Liverpool owners bow to fans over ticket prices
Fans on Saturday staged a massive walkout protest against the proposed new ticket prices for Anfield Stadium.
LONDON - Liverpool's American owners bowed to pressure from the club's fans by backing down on plans to increase ticket prices significantly for next season following a mass walkout protest at their Anfield stadium on Saturday.
Around 10,000 supporters headed for the exits during the club's 2-2 Premier League draw with Sunderland, in protest against proposals to introduce a highest-priced £77 ticket for next season.
Principal Owner John W Henry, Chairman Tom Werner and President Mike Gordon issued a statement on the club's website on Wednesday, apologising for any distress that had been caused and saying those plans had been scrapped.
The most expensive ticket will now be £59.
"It has been a tumultuous week. On behalf of everyone at Fenway Sports Group and Liverpool Football Club, we would like to apologise for the distress caused by our ticket pricing plan for the 2016-17 season," the statement said.
"The three of us have been particularly troubled by the perception that we don't care about our supporters, that we are greedy, and that we are attempting to extract personal profits at the club's expense. Quite the opposite is true."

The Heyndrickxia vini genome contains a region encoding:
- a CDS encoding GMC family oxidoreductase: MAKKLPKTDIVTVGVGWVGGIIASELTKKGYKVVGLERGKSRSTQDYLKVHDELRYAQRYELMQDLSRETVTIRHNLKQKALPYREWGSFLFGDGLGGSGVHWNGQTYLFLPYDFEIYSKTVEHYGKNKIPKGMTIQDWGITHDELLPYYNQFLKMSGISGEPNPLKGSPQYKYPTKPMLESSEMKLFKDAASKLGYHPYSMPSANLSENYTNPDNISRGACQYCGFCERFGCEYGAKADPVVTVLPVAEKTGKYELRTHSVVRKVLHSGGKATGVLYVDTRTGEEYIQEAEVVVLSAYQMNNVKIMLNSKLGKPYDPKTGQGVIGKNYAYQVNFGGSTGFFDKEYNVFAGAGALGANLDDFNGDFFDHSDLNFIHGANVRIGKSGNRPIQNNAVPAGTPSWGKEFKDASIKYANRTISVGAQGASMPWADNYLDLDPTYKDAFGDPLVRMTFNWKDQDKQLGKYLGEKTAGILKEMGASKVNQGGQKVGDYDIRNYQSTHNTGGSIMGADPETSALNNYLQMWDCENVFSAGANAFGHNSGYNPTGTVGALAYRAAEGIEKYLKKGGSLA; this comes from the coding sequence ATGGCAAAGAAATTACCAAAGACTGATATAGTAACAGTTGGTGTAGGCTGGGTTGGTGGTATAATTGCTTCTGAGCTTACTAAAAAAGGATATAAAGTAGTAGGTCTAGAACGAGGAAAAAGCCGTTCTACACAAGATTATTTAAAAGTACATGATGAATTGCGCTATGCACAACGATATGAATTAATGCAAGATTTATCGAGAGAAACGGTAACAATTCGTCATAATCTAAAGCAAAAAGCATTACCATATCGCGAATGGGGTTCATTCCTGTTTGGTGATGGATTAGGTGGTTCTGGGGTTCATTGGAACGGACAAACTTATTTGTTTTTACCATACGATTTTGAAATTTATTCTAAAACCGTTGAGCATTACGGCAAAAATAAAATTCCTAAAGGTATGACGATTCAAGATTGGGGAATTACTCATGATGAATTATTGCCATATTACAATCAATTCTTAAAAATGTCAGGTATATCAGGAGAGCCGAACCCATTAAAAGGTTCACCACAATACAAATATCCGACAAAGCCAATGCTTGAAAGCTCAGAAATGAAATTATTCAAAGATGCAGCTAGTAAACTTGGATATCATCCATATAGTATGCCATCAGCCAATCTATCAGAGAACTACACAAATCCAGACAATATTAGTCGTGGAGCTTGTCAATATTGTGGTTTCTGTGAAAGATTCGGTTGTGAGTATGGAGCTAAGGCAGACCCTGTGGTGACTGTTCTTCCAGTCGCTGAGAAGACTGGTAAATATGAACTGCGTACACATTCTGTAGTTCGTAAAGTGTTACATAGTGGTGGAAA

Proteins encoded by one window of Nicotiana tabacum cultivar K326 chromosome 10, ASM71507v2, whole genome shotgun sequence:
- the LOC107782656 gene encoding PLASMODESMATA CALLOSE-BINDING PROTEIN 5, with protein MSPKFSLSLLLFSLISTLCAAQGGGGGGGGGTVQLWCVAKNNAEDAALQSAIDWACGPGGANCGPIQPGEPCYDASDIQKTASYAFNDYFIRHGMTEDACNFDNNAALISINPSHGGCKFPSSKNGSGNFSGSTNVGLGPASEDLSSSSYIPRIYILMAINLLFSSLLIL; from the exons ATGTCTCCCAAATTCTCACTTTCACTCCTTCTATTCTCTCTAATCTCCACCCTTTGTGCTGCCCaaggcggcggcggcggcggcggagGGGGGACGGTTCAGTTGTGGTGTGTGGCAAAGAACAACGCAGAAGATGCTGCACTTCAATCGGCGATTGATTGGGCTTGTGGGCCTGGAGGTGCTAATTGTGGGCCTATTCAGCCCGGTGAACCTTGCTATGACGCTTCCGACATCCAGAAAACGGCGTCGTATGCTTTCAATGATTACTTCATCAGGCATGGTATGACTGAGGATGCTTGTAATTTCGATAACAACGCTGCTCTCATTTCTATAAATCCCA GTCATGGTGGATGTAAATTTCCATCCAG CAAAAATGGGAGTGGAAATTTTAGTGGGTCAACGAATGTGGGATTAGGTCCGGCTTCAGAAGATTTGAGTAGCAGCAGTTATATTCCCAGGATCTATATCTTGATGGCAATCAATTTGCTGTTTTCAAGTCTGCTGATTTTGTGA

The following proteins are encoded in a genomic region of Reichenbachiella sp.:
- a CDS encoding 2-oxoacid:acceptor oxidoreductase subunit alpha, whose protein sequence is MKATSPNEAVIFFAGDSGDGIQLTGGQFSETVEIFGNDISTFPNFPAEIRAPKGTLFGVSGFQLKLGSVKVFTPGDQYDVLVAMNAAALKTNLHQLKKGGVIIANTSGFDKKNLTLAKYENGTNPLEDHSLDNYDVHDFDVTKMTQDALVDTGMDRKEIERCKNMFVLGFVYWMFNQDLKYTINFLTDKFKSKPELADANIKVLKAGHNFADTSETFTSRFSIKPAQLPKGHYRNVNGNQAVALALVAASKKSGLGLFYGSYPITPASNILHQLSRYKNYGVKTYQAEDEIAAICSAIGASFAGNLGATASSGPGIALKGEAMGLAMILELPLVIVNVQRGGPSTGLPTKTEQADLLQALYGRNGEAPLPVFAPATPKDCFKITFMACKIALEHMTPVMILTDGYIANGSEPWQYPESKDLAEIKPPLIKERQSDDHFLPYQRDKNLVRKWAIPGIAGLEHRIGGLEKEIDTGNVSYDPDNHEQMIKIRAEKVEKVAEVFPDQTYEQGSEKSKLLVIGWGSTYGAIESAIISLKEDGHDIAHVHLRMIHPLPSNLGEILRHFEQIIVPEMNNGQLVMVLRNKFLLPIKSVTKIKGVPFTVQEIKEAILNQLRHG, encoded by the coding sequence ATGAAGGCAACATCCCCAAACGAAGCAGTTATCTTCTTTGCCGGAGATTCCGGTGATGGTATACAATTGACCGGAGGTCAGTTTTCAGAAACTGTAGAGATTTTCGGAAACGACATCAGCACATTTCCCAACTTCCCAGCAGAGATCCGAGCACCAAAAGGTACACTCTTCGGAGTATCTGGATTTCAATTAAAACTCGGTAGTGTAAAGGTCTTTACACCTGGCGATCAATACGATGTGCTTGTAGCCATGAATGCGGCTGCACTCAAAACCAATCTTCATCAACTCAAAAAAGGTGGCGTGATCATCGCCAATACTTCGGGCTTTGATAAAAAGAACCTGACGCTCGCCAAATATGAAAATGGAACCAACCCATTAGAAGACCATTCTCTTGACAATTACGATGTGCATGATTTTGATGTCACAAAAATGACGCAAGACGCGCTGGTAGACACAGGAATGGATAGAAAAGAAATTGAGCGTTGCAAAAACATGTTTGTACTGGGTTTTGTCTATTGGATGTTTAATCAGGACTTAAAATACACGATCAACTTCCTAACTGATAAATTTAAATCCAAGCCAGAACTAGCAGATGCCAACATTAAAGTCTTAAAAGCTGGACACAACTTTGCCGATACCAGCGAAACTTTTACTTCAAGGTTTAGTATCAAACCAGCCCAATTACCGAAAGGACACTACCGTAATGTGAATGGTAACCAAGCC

The club said that while some prices may move marginally from this season, total ticket revenue would be frozen at the current level, excluding new seats which are due to be added in the redeveloped Main Stand.
A number of high-profile Liverpool figures joined Saturday's protest with the club's former defender and now Sky pundit Jamie Carragher leaving Anfield on 77 minutes and ex-manager Roy Evans tweeting his support.
The Liverpool protest has gained widespread support among fans from other clubs and supporters' groups, while Britain's Prime Minister David Cameron said in Parliament that he would "look very carefully" at the issue of ticket prices.
Liverpool has comparatively high levels of unemployment to other cities and is ranked the fourth most deprived local authority, according to national statistics for 2015.
In defence of their record, Liverpool's owners said they had not taken a "single penny" out of the club and had invested heavily in the playing squad and infrastructure.
The Fenway Sports Group took over at Liverpool in 2010, replacing former co-owners Tom Hicks and George Gillett who had faced widespread protests from fans for leveraging the club with debt and pushing it to the verge of insolvency.
Liverpool dominated English football in the 1970s and 80s and have won the league title 18 times, second only to Manchester United with 20, as well as five European Cups. Their last domestic league trophy came in 1990.